To have health and balance in our lives, we have to be able to give ourselves permission to have pleasure and fun, but at the same time be aware of and take responsibility for our actions. Because of this, when we have knowledge, we are in a position of power to make the best decisions for ourselves. This is true for every aspect of life including our sex lives and decisions related to it. And I would briefly like to comment on how this relates to new recommendations announced today from the American College of Obstetrics and Gynecology for PAP smears (unfortunately timed just after the new recommendations for mammograms).
The ACOG is “simplifying” PAP guidelines by stating that women do not need to get their first PAP until age 21 years old. Furthermore, they are recommending that now women only need to have a PAP smear every 2 years (instead of yearly) if their test results have been normal. There used to be additional recommendations related to the age that a woman becomes sexually active, but these are now being touted as ‘confusing.’ The new recommendations have been established after years of studies and data collection and there is validity to the points being made by the ACOG. But what I see missing here is the element of patient education and information.
We know that girls are becoming sexually active at an earlier age than a decade ago. We also have studies that show increasing incidence of Chlamydia and even Syphilis (up 36% in women in the US!). Also, a recent study from the Univ. of Waterloo in Canada found that an increasing number of seniors are contracting HIV from unprotected sex – possibly because they don’t believe that they are at risk for such STDs.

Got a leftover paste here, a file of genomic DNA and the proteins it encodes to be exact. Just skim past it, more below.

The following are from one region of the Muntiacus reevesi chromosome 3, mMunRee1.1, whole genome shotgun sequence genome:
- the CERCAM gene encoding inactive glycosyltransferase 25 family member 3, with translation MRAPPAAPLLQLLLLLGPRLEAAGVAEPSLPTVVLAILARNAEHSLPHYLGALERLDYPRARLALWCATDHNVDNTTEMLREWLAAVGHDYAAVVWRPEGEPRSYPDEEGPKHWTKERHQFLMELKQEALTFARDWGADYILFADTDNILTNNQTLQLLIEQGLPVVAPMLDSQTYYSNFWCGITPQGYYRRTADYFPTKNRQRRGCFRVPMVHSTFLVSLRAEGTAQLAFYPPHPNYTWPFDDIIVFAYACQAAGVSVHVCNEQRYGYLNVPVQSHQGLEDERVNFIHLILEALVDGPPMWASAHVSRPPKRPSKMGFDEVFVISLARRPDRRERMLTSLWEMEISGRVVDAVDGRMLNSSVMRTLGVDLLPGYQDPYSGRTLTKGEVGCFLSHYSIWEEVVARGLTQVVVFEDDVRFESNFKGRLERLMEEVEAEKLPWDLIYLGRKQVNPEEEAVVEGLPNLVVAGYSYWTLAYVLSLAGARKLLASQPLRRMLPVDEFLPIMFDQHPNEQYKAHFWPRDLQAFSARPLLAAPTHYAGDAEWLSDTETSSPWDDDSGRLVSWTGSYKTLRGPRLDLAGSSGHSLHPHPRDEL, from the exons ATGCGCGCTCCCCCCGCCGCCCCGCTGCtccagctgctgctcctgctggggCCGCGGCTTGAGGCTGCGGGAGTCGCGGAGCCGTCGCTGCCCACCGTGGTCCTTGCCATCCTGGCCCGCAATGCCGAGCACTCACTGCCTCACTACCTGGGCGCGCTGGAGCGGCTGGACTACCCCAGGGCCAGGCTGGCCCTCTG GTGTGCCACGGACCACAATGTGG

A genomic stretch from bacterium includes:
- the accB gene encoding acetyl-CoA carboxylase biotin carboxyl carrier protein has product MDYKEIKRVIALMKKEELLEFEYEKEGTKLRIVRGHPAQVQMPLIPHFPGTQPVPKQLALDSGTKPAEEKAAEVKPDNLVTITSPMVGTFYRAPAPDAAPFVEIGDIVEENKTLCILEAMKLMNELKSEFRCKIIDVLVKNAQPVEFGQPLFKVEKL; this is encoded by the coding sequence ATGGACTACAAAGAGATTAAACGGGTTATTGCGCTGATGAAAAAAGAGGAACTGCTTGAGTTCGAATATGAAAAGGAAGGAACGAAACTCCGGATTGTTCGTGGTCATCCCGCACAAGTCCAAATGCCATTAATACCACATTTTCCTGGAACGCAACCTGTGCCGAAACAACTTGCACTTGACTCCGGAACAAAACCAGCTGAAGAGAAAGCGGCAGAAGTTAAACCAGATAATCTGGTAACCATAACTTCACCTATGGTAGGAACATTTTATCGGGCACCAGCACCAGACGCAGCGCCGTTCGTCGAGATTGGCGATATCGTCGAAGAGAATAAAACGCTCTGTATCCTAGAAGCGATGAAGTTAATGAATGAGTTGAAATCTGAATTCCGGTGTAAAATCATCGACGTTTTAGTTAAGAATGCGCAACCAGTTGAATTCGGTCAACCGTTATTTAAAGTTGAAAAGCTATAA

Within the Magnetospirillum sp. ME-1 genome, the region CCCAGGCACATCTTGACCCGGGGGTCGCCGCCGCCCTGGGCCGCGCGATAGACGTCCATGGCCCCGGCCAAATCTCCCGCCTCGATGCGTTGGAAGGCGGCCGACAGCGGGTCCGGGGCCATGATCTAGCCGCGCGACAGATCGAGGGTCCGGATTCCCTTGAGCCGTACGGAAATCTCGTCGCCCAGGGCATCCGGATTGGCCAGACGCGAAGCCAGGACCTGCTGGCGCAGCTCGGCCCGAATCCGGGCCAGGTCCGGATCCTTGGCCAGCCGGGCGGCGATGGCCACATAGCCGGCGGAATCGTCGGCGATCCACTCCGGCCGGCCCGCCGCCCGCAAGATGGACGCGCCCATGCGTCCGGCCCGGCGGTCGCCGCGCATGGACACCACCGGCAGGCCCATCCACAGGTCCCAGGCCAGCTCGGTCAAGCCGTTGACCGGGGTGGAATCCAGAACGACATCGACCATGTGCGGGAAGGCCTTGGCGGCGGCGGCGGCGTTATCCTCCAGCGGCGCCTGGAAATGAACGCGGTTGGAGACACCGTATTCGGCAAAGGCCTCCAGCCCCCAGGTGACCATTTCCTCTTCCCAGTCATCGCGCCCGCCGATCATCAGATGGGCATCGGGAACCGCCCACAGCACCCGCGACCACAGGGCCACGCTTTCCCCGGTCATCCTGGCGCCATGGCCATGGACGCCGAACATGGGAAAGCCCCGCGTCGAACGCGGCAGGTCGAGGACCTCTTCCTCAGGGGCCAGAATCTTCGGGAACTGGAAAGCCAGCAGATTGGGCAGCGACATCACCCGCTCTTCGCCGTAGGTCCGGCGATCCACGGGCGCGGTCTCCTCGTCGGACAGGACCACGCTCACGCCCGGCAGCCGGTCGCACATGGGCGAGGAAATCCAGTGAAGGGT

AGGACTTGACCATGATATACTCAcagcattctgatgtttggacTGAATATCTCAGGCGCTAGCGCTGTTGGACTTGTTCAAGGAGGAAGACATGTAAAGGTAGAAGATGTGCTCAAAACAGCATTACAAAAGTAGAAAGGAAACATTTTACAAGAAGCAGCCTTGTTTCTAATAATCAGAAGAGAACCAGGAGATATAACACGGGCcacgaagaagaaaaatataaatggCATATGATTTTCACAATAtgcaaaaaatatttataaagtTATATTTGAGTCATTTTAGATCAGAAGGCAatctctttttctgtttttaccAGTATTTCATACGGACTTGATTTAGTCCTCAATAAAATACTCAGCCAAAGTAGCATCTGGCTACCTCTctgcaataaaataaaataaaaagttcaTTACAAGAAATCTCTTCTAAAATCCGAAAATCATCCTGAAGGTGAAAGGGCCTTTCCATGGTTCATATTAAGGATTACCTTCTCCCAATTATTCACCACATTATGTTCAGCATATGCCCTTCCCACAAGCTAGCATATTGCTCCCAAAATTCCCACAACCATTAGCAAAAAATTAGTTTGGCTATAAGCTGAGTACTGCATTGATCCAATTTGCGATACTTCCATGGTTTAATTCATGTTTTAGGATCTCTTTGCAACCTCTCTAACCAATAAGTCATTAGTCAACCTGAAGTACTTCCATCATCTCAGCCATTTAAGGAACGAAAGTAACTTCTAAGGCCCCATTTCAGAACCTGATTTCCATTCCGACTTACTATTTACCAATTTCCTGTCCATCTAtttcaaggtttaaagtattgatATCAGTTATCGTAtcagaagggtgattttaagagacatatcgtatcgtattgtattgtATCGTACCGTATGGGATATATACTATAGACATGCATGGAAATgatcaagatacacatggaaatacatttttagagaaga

Women need to know the facts about sexual activity and how it related to cervical cancer risk, as well as risk for all STDs and complications that accompany them. They need to be told (repeatedly) that the more sexual partners they have, the increased risk for developing cervical cancer. Education is the key for them to understand their risk so that they can make smart decisions both about their sexual activity and their medical care related to it. If teenage girls are starting to have sex at an earlier age (sometimes 7 years before they hit the age of 21), they need to know that they should be going to the ObGyn for a pelvic exam and a PAP smear. And girls who have received the HPV vaccine should not consider themselves ‘protected’ since the injection does not protect against all strains of HPV known to cause cancer. I do not think that we can teach abstinence with the hope that it will work. So instead, we need to have an over-abundance of education about risks and responsibilities that come with being sexually active. Knowing when your need for PAP is increased because of your sexual activity is one of those responsibilities and leaving it up to statistics is dicey.